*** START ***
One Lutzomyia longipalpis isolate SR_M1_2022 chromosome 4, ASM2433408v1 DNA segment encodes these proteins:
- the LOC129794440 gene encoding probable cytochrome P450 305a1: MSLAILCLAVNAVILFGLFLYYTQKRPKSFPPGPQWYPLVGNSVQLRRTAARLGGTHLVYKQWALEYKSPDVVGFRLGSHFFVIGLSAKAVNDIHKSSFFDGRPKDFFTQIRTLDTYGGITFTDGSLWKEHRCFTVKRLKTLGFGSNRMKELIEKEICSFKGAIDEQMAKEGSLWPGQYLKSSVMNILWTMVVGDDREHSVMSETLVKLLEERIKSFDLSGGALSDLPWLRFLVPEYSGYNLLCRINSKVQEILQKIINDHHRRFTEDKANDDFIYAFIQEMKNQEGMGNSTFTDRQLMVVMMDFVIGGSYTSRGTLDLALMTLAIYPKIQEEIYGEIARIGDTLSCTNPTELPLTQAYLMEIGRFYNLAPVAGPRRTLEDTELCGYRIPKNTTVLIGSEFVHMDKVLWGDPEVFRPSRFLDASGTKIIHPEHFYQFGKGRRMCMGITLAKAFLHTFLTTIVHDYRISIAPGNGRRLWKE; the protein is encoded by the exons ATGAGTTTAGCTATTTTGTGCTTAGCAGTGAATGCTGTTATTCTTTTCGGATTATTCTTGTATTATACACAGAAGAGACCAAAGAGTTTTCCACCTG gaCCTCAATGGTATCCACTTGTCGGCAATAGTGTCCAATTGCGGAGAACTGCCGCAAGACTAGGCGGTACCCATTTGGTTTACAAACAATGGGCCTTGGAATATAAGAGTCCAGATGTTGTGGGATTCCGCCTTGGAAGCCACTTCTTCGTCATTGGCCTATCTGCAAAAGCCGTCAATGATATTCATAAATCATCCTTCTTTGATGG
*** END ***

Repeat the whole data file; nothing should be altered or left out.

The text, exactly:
One Lutzomyia longipalpis isolate SR_M1_2022 chromosome 4, ASM2433408v1 DNA segment encodes these proteins:
- the LOC129794440 gene encoding probable cytochrome P450 305a1: MSLAILCLAVNAVILFGLFLYYTQKRPKSFPPGPQWYPLVGNSVQLRRTAARLGGTHLVYKQWALEYKSPDVVGFRLGSHFFVIGLSAKAVNDIHKSSFFDGRPKDFFTQIRTLDTYGGITFTDGSLWKEHRCFTVKRLKTLGFGSNRMKELIEKEICSFKGAIDEQMAKEGSLWPGQYLKSSVMNILWTMVVGDDREHSVMSETLVKLLEERIKSFDLSGGALSDLPWLRFLVPEYSGYNLLCRINSKVQEILQKIINDHHRRFTEDKANDDFIYAFIQEMKNQEGMGNSTFTDRQLMVVMMDFVIGGSYTSRGTLDLALMTLAIYPKIQEEIYGEIARIGDTLSCTNPTELPLTQAYLMEIGRFYNLAPVAGPRRTLEDTELCGYRIPKNTTVLIGSEFVHMDKVLWGDPEVFRPSRFLDASGTKIIHPEHFYQFGKGRRMCMGITLAKAFLHTFLTTIVHDYRISIAPGNGRRLWKE; the protein is encoded by the exons ATGAGTTTAGCTATTTTGTGCTTAGCAGTGAATGCTGTTATTCTTTTCGGATTATTCTTGTATTATACACAGAAGAGACCAAAGAGTTTTCCACCTG gaCCTCAATGGTATCCACTTGTCGGCAATAGTGTCCAATTGCGGAGAACTGCCGCAAGACTAGGCGGTACCCATTTGGTTTACAAACAATGGGCCTTGGAATATAAGAGTCCAGATGTTGTGGGATTCCGCCTTGGAAGCCACTTCTTCGTCATTGGCCTATCTGCAAAAGCCGTCAATGATATTCATAAATCATCCTTCTTTGATGG